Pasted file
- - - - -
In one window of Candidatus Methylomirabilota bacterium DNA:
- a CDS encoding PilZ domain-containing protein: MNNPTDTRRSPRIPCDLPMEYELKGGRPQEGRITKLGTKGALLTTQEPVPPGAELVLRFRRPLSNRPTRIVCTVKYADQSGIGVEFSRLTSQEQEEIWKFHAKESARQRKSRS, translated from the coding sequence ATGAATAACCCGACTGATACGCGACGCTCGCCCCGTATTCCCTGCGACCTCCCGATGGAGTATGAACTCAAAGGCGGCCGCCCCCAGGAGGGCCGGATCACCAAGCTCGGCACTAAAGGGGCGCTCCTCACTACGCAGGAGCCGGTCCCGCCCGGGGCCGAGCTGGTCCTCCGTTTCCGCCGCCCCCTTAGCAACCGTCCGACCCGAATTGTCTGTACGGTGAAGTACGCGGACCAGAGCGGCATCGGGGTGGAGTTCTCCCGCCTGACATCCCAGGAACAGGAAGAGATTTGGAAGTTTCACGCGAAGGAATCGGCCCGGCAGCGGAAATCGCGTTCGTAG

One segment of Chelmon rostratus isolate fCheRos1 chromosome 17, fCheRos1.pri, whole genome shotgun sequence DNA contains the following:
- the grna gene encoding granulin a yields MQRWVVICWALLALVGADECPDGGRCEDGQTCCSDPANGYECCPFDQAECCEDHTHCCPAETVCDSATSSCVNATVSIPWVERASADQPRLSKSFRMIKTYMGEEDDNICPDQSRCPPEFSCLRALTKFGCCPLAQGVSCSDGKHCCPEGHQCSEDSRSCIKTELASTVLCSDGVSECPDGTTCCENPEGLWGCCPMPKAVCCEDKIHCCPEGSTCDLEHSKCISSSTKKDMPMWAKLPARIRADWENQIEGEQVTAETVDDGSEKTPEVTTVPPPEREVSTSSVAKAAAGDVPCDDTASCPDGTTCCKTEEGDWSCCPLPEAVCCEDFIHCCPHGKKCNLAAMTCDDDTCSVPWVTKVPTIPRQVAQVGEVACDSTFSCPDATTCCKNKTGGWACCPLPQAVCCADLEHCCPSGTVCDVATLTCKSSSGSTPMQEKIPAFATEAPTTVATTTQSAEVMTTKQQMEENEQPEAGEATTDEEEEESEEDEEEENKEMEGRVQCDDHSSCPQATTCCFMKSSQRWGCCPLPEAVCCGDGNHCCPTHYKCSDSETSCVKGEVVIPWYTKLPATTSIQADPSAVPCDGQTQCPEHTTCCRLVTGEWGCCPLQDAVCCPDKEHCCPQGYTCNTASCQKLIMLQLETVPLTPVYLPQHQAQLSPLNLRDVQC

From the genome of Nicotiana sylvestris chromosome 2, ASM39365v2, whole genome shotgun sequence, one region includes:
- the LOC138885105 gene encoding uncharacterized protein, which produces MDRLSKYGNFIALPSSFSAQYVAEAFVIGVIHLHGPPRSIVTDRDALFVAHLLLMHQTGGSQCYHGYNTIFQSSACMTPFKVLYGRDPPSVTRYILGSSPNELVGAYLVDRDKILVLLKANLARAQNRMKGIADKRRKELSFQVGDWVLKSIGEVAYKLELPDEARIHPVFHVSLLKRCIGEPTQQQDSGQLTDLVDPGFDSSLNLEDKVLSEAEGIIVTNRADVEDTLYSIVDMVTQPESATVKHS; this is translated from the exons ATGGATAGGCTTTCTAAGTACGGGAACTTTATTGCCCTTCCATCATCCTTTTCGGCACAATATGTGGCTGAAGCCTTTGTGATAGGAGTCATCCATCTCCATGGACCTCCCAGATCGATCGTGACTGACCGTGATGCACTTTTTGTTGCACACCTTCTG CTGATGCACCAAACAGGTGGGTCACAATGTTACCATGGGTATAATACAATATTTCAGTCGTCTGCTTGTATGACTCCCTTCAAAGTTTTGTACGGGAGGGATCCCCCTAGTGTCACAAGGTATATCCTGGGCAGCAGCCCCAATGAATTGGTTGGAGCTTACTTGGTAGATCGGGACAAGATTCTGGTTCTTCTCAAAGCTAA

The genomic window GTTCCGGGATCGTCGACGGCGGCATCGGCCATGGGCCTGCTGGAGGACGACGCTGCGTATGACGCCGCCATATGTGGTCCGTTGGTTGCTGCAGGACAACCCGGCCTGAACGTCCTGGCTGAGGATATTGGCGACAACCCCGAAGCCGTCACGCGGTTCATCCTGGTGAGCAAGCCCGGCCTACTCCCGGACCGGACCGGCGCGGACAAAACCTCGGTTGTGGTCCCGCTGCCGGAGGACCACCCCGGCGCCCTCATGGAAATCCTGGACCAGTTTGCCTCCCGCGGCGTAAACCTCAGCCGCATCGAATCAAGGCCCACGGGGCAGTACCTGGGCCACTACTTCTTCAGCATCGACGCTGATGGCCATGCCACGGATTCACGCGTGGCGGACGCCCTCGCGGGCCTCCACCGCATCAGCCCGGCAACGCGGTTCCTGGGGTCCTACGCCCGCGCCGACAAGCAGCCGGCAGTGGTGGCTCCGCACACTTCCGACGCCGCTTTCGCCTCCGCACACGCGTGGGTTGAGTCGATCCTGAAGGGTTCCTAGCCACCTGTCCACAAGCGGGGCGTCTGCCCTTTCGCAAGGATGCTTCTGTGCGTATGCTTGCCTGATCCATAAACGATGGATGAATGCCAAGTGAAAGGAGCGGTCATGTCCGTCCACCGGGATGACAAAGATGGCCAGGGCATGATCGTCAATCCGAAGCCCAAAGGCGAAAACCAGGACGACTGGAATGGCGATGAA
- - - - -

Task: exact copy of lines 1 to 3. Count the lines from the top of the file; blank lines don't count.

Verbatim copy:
In one window of Candidatus Methylomirabilota bacterium DNA:
- a CDS encoding PilZ domain-containing protein: MNNPTDTRRSPRIPCDLPMEYELKGGRPQEGRITKLGTKGALLTTQEPVPPGAELVLRFRRPLSNRPTRIVCTVKYADQSGIGVEFSRLTSQEQEEIWKFHAKESARQRKSRS, translated from the coding sequence ATGAATAACCCGACTGATACGCGACGCTCGCCCCGTATTCCCTGCGACCTCCCGATGGAGTATGAACTCAAAGGCGGCCGCCCCCAGGAGGGCCGGATCACCAAGCTCGGCACTAAAGGGGCGCTCCTCACTACGCAGGAGCCGGTCCCGCCCGGGGCCGAGCTGGTCCTCCGTTTCCGCCGCCCCCTTAGCAACCGTCCGACCCGAATTGTCTGTACGGTGAAGTACGCGGACCAGAGCGGCATCGGGGTGGAGTTCTCCCGCCTGACATCCCAGGAACAGGAAGAGATTTGGAAGTTTCACGCGAAGGAATCGGCCCGGCAGCGGAAATCGCGTTCGTAG

One segment of Chelmon rostratus isolate fCheRos1 chromosome 17, fCheRos1.pri, whole genome shotgun sequence DNA contains the following: